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dumb Q- standing up, laying flat, or on side?

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(@oldnewbie)
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Joined: 17 years ago
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Topic starter  

I just boght a guitar and heard if you store it in a hard case, you should keep the case standing up....That if you kept it laying downt he neck could warp from uneven weight distribution. How should I store my precious new baby??

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(@ricochet)
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Joined: 21 years ago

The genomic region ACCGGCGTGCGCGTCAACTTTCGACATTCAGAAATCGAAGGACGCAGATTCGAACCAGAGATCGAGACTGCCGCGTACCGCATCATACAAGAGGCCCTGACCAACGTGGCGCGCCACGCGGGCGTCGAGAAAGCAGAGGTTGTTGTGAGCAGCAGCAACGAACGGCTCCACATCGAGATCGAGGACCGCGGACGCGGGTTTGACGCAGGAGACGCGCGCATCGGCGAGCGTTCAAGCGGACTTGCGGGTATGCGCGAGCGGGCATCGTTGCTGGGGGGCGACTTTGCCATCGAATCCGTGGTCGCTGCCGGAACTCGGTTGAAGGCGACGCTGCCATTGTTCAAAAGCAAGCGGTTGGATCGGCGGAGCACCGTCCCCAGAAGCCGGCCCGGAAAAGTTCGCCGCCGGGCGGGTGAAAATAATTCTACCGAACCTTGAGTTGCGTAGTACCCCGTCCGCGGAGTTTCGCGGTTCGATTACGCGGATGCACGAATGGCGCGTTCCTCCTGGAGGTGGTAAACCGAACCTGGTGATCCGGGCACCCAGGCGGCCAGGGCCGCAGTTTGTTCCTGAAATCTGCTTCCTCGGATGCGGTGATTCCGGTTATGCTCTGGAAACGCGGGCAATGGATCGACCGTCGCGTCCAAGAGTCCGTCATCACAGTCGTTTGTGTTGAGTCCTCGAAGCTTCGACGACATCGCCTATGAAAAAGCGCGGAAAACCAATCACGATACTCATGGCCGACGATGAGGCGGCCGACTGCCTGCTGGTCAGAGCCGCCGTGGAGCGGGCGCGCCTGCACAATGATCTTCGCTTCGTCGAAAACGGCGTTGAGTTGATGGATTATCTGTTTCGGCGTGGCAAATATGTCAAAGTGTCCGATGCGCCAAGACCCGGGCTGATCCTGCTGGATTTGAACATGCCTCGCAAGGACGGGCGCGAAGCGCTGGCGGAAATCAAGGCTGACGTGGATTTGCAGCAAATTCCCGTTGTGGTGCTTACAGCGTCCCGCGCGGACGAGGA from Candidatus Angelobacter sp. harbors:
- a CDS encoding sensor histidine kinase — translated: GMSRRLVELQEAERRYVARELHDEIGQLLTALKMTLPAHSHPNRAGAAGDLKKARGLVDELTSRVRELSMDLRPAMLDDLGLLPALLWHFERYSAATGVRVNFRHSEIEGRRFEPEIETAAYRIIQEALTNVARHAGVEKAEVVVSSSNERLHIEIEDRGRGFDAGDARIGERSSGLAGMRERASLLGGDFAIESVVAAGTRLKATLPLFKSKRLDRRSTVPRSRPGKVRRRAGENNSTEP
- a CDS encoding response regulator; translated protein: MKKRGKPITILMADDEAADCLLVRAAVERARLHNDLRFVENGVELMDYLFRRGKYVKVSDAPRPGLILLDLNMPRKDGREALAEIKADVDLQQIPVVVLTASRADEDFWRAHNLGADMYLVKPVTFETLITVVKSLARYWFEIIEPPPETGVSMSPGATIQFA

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I don't think it'll warp either way. I store mine on their sides or flat, usually on their sides for space saving.

"A cheerful heart is good medicine."


   
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 Mike
(@mike)
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If it's a custom case, you should be fine either way.

If the guitar is flopping around like a fish in the case, I'd say yeah, you might have a problem.

Always double and TRIPLE check a case that you are buying separate (aftermarket, whatever). I wouldn't always trust a salesman's judgment either, bring the guitar in and make sure it fits like a glove (not too tight though).


   
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(@chris-c)
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I just boght a guitar and heard if you store it in a hard case, you should keep the case standing up....That if you kept it laying downt he neck could warp from uneven weight distribution. How should I store my precious new baby??